I find it disheartening to write about problems to which I feel there is no real fix, but this blog is "Our Lives," right?
As much as I'd love to say that I'm open with everyone, that I'm completely confident in being my full self all of the time, and that I never have reservations in disclosing my sexuality, it's not true. I have a closet. It may only exist for fifty minutes out of the week, but it's there.
I spent my last two summers living in Russia on exchange. Why did I choose it? I felt the need to experience a new part of the world, and this program was without cost to me. It was my first time out of America (and flying, for that matter). Russia is far behind in terms of acceptance, so, for convenience and for safety (at our pre-departure orientations, the program advised against coming out to Russians: "No matter the bond you've built with your host family, they'll probably just kick you out."), I was only open with my American peers.
Ironically, I had my first relationship (with a fellow American) this summer abroad, but that's a story for another day.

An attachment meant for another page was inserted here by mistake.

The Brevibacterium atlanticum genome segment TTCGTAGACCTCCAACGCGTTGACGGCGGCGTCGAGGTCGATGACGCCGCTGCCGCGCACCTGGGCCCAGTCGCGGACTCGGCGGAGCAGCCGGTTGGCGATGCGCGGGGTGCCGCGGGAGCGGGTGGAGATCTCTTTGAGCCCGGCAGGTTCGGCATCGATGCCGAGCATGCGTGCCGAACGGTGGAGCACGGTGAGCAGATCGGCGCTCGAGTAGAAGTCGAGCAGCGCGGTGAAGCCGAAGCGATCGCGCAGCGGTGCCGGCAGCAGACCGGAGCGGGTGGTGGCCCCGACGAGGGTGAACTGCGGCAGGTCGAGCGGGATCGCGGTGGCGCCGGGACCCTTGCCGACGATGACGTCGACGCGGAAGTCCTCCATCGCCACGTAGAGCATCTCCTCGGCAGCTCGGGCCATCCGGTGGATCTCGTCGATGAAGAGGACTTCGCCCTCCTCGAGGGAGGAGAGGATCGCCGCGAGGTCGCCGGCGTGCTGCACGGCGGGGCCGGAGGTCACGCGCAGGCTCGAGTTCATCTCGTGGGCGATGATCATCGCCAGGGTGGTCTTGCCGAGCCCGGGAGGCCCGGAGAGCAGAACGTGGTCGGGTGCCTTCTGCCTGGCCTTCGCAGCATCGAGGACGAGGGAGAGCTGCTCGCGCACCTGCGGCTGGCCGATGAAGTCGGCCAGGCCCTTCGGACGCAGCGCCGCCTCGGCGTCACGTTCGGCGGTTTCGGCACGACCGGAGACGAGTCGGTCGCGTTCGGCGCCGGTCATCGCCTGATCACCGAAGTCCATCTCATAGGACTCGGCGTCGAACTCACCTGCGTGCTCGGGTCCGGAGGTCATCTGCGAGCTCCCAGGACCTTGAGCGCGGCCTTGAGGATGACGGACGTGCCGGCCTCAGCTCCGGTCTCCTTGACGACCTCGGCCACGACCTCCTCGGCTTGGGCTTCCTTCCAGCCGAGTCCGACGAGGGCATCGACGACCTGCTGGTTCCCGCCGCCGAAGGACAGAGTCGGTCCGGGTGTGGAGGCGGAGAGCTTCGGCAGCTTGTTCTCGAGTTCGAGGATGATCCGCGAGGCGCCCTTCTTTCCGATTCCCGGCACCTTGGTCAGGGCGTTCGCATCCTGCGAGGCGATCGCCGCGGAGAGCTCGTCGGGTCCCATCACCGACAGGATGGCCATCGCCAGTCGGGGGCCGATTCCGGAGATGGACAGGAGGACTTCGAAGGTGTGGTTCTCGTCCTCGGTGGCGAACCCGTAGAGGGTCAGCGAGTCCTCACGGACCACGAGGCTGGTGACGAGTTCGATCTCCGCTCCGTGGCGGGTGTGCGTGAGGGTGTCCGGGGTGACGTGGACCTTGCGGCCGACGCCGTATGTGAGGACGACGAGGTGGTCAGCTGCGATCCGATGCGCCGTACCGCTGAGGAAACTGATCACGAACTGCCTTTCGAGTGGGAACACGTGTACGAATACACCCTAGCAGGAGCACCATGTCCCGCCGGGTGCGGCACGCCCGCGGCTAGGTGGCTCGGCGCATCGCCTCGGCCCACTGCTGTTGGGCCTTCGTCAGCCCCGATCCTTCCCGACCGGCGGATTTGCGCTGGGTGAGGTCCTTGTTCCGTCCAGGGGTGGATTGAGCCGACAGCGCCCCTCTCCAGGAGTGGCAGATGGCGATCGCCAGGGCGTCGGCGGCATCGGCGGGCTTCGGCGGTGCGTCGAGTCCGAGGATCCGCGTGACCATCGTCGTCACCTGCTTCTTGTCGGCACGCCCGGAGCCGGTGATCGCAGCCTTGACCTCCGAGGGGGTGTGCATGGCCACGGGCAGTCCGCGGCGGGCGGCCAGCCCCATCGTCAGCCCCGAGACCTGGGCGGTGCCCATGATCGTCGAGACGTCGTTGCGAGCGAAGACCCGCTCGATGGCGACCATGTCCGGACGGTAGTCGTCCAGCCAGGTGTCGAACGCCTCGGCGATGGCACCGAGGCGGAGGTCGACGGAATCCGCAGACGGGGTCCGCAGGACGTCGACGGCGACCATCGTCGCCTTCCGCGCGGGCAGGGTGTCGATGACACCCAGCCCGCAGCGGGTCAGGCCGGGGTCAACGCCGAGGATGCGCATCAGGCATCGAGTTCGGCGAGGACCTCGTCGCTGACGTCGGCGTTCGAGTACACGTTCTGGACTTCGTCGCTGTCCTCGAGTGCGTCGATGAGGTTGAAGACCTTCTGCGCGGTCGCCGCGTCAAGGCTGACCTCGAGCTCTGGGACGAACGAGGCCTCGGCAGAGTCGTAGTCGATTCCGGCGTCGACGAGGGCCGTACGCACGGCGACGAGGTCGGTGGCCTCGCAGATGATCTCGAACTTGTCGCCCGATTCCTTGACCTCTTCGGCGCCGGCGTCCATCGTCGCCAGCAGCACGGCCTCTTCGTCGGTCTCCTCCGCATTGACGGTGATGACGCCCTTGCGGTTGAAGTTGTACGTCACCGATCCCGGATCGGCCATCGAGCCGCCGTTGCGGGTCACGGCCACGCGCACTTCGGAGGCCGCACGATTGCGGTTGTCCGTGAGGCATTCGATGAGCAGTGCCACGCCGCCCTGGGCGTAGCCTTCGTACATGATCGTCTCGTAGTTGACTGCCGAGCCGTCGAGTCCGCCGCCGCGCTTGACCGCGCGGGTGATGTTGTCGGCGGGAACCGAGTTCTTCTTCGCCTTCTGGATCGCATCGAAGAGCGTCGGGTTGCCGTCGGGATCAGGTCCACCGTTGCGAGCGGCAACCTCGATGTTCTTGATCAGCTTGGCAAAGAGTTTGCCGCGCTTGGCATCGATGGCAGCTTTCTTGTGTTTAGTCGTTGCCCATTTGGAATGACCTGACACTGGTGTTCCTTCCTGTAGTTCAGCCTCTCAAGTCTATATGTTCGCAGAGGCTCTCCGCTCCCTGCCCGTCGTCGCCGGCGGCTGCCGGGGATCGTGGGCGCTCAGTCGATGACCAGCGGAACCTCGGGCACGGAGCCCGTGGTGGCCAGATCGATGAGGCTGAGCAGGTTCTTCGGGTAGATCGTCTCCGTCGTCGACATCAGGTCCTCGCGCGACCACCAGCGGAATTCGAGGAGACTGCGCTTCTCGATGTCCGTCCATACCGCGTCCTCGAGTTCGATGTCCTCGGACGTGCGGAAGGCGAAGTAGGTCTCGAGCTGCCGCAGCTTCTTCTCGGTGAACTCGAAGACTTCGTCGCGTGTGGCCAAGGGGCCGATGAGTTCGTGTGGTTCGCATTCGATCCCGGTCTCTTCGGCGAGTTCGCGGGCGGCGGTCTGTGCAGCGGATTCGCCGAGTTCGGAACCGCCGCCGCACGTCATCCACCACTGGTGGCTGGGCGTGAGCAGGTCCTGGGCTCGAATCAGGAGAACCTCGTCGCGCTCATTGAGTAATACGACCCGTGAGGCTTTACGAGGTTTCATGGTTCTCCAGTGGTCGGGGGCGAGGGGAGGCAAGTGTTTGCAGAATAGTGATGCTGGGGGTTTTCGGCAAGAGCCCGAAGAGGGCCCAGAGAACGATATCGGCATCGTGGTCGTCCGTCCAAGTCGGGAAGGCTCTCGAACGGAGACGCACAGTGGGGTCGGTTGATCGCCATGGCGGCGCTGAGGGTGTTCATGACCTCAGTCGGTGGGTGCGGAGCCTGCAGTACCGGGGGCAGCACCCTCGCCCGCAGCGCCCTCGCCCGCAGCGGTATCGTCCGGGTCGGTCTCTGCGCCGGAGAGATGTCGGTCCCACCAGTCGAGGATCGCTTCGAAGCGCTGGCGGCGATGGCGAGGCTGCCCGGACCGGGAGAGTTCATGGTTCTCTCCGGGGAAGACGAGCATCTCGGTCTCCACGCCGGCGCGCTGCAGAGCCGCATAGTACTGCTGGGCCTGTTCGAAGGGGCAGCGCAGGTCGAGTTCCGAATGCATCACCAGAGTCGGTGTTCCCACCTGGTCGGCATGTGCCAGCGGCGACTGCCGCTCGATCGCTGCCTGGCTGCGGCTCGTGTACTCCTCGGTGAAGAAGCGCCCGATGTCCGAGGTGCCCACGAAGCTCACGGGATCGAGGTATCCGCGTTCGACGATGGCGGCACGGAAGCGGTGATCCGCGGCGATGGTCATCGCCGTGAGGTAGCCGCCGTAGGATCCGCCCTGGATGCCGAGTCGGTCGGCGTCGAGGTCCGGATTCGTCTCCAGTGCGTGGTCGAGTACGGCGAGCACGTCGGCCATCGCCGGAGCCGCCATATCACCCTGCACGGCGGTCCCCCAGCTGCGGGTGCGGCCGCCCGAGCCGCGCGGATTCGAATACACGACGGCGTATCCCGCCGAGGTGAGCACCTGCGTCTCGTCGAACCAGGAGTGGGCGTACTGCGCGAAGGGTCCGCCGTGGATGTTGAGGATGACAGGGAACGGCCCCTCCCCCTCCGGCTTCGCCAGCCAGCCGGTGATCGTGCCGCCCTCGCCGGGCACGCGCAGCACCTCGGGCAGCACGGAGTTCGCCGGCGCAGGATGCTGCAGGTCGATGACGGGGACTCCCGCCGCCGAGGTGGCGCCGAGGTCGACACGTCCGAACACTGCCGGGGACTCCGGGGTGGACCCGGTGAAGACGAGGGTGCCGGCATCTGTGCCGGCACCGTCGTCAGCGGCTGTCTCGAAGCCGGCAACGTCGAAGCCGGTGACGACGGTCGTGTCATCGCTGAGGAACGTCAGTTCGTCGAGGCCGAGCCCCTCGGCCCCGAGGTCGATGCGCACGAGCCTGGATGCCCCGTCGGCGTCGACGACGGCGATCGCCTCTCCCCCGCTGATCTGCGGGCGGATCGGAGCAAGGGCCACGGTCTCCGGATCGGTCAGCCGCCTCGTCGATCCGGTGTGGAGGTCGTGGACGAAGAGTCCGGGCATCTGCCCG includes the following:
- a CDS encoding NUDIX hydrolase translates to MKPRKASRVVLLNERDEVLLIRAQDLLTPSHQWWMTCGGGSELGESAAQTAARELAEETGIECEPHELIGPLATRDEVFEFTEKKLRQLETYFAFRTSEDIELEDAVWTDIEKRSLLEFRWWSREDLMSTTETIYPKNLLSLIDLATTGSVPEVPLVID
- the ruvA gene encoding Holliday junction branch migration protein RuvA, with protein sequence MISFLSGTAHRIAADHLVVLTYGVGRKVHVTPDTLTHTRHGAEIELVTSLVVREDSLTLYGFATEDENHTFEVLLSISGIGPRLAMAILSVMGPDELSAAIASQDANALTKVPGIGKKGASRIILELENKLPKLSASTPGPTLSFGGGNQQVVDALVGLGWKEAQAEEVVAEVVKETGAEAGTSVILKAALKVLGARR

Enter Russian class, Duke University.
"Do you want to get married?"
My response: "No."
Yes, of course I want to get married someday. I can't bring myself to tell my teacher that, though. In class, we learned two different expressions in Russian for the English phrase "to get married." There is one for those who marry women, and one for those who marry men. His question and my response both contained the "marrying a woman" verb. It isn't exactly a lie. I don't want to marry a woman. However, it's not the whole truth.
The follow-up: "Why not?"
"I like being alone."
A complete lie. It was all I could come up with in Russian on impulse, and I hate that I said it.
Maybe I'm not giving him a fair chance, but I feel that the classroom setting is neither the time nor place to speak out on this issue. Furthermore, I actually slipped up once and made the mistake of answering, "I am not married" using the participle form of the "marrying a man" verb. My teacher quickly corrected me, laughing, waving his hands, and stressing the importance "watching word choice" in that situation. "You don't want people to think . . . you know . . ."
It isn't like I want to strengthen the bond between my teacher and me. I just hate that I feel the need to keep the whole truth inside.
Like I said, I don't know if there is an immediate fix to this. For now, it's simply an annoyance. At least I'm an optimist. After all, times are changing. Look at how far we've come.